Spotlight's on the sun

Spotlight's on the sun


Spotlight's on the sun

Hot spot : This February 25, 2004 NASA Solar and Heliospheric Observatory image shows Sunspot 564 (top). AFP PHOTO/NASA

An analysis of satellite data challenges the intuitive idea that decreasing solar activity cools the earth, and vice versa. In fact, solar forcing of the earth’s surface climate seems to work the opposite way around – at least during the current sun cycle. Joanna Haigh, an atmospheric physicist at Imperial College London and her colleagues analysed daily measurements of the spectral composition of sunlight made between 2004 and 2007 by NASA’s Solar Radiation and Climate Experiment (SORCE) satellite.

They found that the amount of visible light reaching the earth increased as the sun’s activity declined – warming the earth’s surface. Their unexpected findings are published in Nature. The study period covers the declining phase of the current solar cycle. Solar activity, which in the current cycle peaked around 2001, reached a pronounced minimum in late 2009 during which no sunspots were observed for an unusually long period.

Sunspots, dark areas of reduced surface temperature on the sun caused by intense magnetic activity, are the best-known visible manifestations of the 11-year solar cycle. They have been regularly observed and recorded since the dawn of modern astronomy in the seventeenth century. But measurements of the wavelengths of solar radiation have until now been scant.

Radiation leak

Haigh’s team compared SORCE’s solar spectrum data with wavelengths predicted by a standard empirical model based mainly on sunspot numbers and area, and noticed unexpected differences.

The amount of ultraviolet radiation in the spectrum was four to six times smaller than that predicted by the empirical model, but an increase in radiation in the visible wavelength, which warms the earth’s surface, compensated for the decrease. Contrary to expectations, the net amount of solar energy reaching earth’s troposphere – the lowest part of the atmosphere – seems to have been larger in 2007 than in 2004, despite the decline in solar activity over that period. “Our findings could be too important to not publish them now.” 

The spectral changes seem to have altered the distribution of ozone molecules above the troposphere. In a model simulation, ozone abundance declined below an altitude of 45 kilometers altitude in the period 2004-07, and increased further up in the atmosphere. The modeled changes are consistent with space-based measurements of ozone during the same period. “We’re seeing – albeit limited to a very short period – a very interesting change in solar irradiation with remarkably similar changes in ozone,” says Haigh. “It might be a coincidence, and it does require verification, but our findings could be too important to not publish them now.”

Sun surprise

A new sunspot, which after many weeks of a blank sun with no sunspots on Sept. 23, 2008. (AP Photo/NASA/ESA)The full implications of the discovery are unclear. Haigh says that the current solar cycle could be different from previous cycles, for unknown reasons. But it is also possible that the effects of solar variability on atmospheric temperatures and ozone are substantially different from what has previously been assumed. “At face value, the data seem incredibly important,” says Michael Lockwood, a space physicist at the University of Reading, UK.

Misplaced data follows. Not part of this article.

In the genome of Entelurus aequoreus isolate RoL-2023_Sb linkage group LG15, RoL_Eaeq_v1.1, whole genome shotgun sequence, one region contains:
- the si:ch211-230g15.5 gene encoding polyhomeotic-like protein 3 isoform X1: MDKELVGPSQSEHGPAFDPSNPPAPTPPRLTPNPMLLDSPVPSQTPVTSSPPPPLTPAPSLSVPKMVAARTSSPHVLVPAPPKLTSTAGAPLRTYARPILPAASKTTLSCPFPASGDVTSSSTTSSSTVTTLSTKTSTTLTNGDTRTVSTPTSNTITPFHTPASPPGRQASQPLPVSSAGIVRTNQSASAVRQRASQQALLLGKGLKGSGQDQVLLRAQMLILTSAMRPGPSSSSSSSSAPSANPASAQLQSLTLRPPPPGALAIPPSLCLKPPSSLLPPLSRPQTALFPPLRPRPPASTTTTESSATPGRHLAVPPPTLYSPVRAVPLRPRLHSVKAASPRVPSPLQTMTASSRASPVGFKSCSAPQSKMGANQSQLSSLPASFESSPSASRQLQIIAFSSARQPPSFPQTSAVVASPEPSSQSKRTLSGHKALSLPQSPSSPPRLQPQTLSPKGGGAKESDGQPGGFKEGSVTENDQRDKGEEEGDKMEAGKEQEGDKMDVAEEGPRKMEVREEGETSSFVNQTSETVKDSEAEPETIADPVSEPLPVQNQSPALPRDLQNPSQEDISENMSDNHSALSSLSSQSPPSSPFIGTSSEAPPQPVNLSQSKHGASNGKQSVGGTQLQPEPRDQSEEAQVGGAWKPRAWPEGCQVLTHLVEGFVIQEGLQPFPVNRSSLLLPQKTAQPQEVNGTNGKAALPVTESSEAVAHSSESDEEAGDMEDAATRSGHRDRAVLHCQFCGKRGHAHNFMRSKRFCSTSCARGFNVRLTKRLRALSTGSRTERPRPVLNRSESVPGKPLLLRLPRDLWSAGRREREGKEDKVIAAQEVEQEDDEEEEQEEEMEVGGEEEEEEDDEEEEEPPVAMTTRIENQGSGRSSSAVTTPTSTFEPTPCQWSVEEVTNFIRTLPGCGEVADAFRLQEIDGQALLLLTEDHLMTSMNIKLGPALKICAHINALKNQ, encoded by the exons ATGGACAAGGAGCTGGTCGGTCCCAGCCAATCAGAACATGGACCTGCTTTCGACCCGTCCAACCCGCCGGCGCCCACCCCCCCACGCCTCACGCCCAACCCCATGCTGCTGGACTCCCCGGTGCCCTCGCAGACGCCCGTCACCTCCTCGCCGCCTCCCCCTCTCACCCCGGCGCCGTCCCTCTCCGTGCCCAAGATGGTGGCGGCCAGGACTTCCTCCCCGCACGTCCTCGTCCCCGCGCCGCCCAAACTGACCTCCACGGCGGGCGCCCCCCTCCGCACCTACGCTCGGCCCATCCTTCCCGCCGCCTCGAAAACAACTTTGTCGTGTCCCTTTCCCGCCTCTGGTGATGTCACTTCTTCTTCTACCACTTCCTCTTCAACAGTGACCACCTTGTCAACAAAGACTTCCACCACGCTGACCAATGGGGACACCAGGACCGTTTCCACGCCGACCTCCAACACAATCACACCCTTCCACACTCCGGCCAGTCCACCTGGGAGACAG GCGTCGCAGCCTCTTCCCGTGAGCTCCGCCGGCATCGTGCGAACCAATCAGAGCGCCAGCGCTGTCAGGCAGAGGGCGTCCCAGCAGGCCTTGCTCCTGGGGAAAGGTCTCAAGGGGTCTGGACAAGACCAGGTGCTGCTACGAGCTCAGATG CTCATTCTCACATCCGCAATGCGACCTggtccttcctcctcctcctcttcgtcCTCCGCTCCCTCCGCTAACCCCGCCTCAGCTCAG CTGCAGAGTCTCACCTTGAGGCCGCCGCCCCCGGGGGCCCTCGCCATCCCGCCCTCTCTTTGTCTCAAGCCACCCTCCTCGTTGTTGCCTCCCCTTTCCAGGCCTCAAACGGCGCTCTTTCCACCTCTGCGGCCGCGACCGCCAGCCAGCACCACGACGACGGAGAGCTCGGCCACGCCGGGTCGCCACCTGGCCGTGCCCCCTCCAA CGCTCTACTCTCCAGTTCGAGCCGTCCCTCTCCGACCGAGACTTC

“If solar activity is out of phase with solar radiative forcing, it could change our understanding of how processes in the troposphere and stratosphere act to modulate Earth’s climate.”

“At face value, the data seem incredibly important.” Some meteorologists believe, for example, that during phases of low solar activity, ‘blocking events’ – unusual patterns in westerly air currents that can cause cold snaps and freak weather in Europe – occur more frequently. A blocking event is thought to have caused the southward transport of ash clouds following the eruption in March of the Icelandic volcano Eyjafjallajokull, which disrupted air traffic throughout Europe. But any links between recent weather anomalies and possible peculiarities in the current solar cycle are speculative for now, says Lockwood.

Changed understanding

Over the three-year study period, the observed variations in the solar spectrum have caused roughly as much warming of earth’s surface as have increases in carbon dioxide emissions, says Haigh. But because solar activity is cyclic it should have no long-term impact on climate, regardless of whether similar spectral changes have occurred during previous solar cycles.

“If the climate were affected in the long term, the sun should have produced a notable cooling in the first half of the twentieth century, which we know it didn’t,” she says. The idea that scientists might not have quite understood the sun’s effect on climate should not provide ammunition for climate-change skeptics, says Martin Dameris, an atmospheric scientist at the German Aerospace Center in Oberpfaffenhofen.

“The findings could prove very significant when it comes to understanding, and quantifying, natural climate fluctuations,” he says. “But no matter how you look at it, the sun’s influence on current climate change is at best a small natural add-on to man-made greenhouse warming.” “All the evidence is that the vast majority of warming is anthropogenic,” agrees Lockwood. “It might be that the solar part isn’t quite working the way we thought it would, but it is certainly not a seismic rupture of the science.”

Future measurements – ideally overlapping data from different satellite instruments – should help to clear up the matter. But testing the accuracy of Haigh’s provisional findings will require at least a full 11-year solar cycle of high-quality spectral observations. “We’re waiting with bated breath for these data to turn up,” says Haigh.

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